A still from "SHINE" (courtesy GVN Releasing)

And it hits select movie theaters across the country TODAY.

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Dance News
Photo by NYC & Company, courtesy Kate Glicksberg

There's a reason (or a million reasons) so many young dancers set their sights on the city that never sleeps: NYC is an artists' haven, with opportunities to create and grow everywhere you look. But pursuing a dance career in NYC can also be downright expensive, and a steady company paycheck is basically a unicorn. "I really wish I'd sat down and mapped out all the expenses before making the big move," says NYC freelancer Krissy Harris. "After about a year or so, I got in the swing of things. But it was a process!" Here's advice from Harris and four other New York dance pros on how to survive the grind.

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How To
Photo by Lucas Chilczuk

With several Shaping Sound tours and TV credits like "So You Think You Can Dance," "Dancing with the Stars," and "Boardwalk Empire" to her name, you wouldn't expect Kate Harpootlian to be refreshingly down-to-earth. But that's exactly how she is: As soon as you start talking to the gifted dancer and choreographer, it becomes clear that she doesn't take herself too seriously. And she's happy to tell hilarious stories to prove it. (Ask her about the time she did a Mr. Peanut impression when Mia Michaels asked her to improvise, or the time she starred in a Japanese makeup commercial and had to do grand pliés wearing one pointe shoe and one flat shoe.)

That mixture of humor and grace is evident in Harpootlian's growing body of choreographic work. Her one-act show Better Late Than Never, for example, which premiered last summer, has a jazzy, West Side Story vibe, offsetting heavier moments with touches of whimsy. "There's always a balance in my work," Harpootlian says. "I want to use humor to balance out the darker aspects. It's like one of my friends once said: 'You make me laugh, and then you make me feel bad for laughing.' "

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Cover Story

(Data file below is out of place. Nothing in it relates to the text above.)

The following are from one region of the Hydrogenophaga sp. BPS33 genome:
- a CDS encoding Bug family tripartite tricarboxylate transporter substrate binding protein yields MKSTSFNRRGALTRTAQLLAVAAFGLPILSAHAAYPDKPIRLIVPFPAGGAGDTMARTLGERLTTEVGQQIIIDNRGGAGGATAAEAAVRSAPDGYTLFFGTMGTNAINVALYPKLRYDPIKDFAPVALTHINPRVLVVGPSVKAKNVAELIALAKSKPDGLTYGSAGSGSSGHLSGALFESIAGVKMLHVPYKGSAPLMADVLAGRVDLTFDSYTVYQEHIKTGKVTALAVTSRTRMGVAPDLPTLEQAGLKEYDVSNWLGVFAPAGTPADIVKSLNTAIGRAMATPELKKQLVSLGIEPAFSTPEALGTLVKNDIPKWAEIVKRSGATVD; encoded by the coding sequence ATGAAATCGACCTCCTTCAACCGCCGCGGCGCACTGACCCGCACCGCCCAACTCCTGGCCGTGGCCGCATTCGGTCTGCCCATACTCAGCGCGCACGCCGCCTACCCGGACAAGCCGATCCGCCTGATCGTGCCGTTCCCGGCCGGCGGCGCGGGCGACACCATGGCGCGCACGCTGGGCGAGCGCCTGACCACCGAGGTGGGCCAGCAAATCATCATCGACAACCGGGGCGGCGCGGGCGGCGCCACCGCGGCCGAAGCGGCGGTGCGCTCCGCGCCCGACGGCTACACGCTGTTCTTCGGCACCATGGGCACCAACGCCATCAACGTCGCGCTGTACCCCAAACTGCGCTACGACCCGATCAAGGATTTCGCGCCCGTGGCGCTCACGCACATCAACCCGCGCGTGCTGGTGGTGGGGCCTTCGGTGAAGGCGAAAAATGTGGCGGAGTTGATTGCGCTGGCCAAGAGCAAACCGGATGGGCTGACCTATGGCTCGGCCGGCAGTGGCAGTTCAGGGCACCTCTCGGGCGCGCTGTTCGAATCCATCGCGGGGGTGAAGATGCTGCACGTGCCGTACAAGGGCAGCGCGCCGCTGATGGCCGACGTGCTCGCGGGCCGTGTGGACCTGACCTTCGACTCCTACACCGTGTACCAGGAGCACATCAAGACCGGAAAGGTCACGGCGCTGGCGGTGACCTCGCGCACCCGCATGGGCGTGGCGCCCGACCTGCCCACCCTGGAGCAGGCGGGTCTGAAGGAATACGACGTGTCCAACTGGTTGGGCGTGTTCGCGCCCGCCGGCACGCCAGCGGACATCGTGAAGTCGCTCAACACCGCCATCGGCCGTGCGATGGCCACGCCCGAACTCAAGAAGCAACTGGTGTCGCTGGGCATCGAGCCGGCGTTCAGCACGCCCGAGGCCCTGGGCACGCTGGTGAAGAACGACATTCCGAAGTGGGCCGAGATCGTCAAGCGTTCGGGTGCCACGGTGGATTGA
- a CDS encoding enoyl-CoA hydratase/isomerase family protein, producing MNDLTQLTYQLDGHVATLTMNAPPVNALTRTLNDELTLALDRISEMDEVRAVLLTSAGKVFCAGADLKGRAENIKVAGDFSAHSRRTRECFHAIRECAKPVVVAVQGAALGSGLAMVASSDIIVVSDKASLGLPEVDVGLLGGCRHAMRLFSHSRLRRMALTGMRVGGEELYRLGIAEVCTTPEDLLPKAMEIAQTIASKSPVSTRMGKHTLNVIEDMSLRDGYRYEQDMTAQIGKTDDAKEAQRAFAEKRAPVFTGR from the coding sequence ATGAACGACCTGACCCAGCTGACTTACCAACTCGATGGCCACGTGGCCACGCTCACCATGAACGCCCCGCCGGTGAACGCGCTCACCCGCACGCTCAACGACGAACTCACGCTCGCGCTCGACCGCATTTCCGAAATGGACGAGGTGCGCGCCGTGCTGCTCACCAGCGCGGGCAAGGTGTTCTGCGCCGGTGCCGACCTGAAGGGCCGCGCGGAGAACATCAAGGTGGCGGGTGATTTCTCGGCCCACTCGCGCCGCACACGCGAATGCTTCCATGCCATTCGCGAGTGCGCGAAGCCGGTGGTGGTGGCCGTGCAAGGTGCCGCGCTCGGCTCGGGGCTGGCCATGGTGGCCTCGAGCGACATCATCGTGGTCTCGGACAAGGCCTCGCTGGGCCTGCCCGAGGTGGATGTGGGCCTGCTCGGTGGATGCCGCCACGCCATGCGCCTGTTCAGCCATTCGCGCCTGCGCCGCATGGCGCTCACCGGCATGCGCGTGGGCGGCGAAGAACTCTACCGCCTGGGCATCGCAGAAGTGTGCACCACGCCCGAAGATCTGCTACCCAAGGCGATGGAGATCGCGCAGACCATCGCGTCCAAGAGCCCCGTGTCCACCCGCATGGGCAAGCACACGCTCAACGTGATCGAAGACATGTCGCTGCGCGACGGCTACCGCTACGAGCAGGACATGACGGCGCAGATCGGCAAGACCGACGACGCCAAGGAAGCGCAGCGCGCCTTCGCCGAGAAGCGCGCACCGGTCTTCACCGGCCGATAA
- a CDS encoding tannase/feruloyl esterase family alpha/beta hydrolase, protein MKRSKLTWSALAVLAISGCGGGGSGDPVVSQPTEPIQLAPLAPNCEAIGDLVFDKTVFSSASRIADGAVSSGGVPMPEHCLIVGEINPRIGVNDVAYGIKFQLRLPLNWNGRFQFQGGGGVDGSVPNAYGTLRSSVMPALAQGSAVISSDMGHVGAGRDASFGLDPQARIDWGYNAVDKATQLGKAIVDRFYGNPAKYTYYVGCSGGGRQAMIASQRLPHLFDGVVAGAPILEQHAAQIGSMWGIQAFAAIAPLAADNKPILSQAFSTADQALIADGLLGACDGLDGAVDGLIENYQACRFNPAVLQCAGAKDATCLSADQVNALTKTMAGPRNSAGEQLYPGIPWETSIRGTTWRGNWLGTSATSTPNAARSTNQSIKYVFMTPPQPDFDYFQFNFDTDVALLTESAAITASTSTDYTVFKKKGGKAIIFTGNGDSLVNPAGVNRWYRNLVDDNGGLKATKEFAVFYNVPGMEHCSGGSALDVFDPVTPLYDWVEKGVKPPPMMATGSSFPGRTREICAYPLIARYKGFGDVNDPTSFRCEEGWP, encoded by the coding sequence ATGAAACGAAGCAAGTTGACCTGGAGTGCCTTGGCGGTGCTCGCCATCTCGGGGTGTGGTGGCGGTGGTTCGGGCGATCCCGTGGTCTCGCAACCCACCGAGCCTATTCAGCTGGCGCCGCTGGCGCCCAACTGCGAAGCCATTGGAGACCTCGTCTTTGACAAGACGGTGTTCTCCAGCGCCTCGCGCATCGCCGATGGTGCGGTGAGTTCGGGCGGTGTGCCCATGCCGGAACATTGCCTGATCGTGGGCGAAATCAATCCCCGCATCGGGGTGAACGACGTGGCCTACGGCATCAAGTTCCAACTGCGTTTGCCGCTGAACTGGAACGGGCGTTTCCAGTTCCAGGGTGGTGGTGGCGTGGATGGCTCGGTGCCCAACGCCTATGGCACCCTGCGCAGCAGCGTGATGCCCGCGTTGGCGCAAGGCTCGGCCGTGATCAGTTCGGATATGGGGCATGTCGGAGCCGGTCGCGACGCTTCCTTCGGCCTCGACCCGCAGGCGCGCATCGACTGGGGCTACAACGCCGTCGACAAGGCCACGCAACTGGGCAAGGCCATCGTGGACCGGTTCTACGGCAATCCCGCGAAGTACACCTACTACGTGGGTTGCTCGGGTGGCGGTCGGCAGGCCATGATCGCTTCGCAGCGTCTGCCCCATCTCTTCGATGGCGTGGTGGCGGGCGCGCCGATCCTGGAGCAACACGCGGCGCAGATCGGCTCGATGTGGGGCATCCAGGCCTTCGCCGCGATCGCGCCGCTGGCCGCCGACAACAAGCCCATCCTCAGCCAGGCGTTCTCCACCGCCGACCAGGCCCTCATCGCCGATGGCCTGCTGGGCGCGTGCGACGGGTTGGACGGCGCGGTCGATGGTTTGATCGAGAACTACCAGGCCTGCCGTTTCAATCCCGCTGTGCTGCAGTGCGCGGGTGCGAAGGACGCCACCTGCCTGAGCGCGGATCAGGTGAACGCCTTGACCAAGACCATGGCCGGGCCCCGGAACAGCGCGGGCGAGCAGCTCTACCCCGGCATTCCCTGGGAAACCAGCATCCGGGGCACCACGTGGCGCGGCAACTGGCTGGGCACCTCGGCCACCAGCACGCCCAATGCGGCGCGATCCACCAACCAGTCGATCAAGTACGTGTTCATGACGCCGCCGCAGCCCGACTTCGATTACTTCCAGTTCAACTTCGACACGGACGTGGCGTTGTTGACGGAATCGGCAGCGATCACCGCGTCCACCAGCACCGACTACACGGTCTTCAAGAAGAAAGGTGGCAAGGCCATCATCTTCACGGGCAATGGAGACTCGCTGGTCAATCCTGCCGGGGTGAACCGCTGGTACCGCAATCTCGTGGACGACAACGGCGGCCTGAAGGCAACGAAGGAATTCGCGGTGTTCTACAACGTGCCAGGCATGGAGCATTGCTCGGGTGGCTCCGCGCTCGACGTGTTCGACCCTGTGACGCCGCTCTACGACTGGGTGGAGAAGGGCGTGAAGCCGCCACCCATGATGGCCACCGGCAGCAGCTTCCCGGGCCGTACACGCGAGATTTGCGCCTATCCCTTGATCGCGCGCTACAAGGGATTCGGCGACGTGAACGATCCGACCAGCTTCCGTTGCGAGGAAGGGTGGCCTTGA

Rachel Quiner performs Clara in the Christmas Spectacular (courtesy Rachel Quiner)

Think the Rockettes are the only stars of the Radio City Christmas Spectacular? Think again. Each year, a few lucky girls share the role of Clara, who appears during the Nutcracker portion of the show. Clara gets to do some real dancing, too, including solos and pas de deux. (Past Claras include Juliet Doherty and Tiler Peck!)

Dance Spirit sat down with this year's three Claras—Emerson Alexander, JoseBella Morton, and Rachel Quiner, all 12 years old—to find out what it takes to play Clara in the Spectacular, and the best parts of sharing the stage with the world's most iconic precision dance company.

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Dancer to Dancer
Courtesy MSG Entertainment

For some it's a holiday tradition, for others its an iconic spectacle, but no matter the reason, more than 1 million people will watch the Rockettes perform in the Radio City Christmas Spectacular each year. And though the production has been around since 1933, much of what goes on behind those velvety curtains and intricate sets remains a mystery. To curb our curiosity and find out what ensues when these leggy ladies aren't doling out their sky-high kicks, we got a backstage tour from the legends themselves.

From hair and makeup, to warm-up exercises, and costume quick changes (the fastest quick change in the show is a #mindblowing 75 seconds, by the way) we got a glimpse into the glamorous (and sometimes not so glamorous) world of the Rockettes.

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Dancer to Dancer

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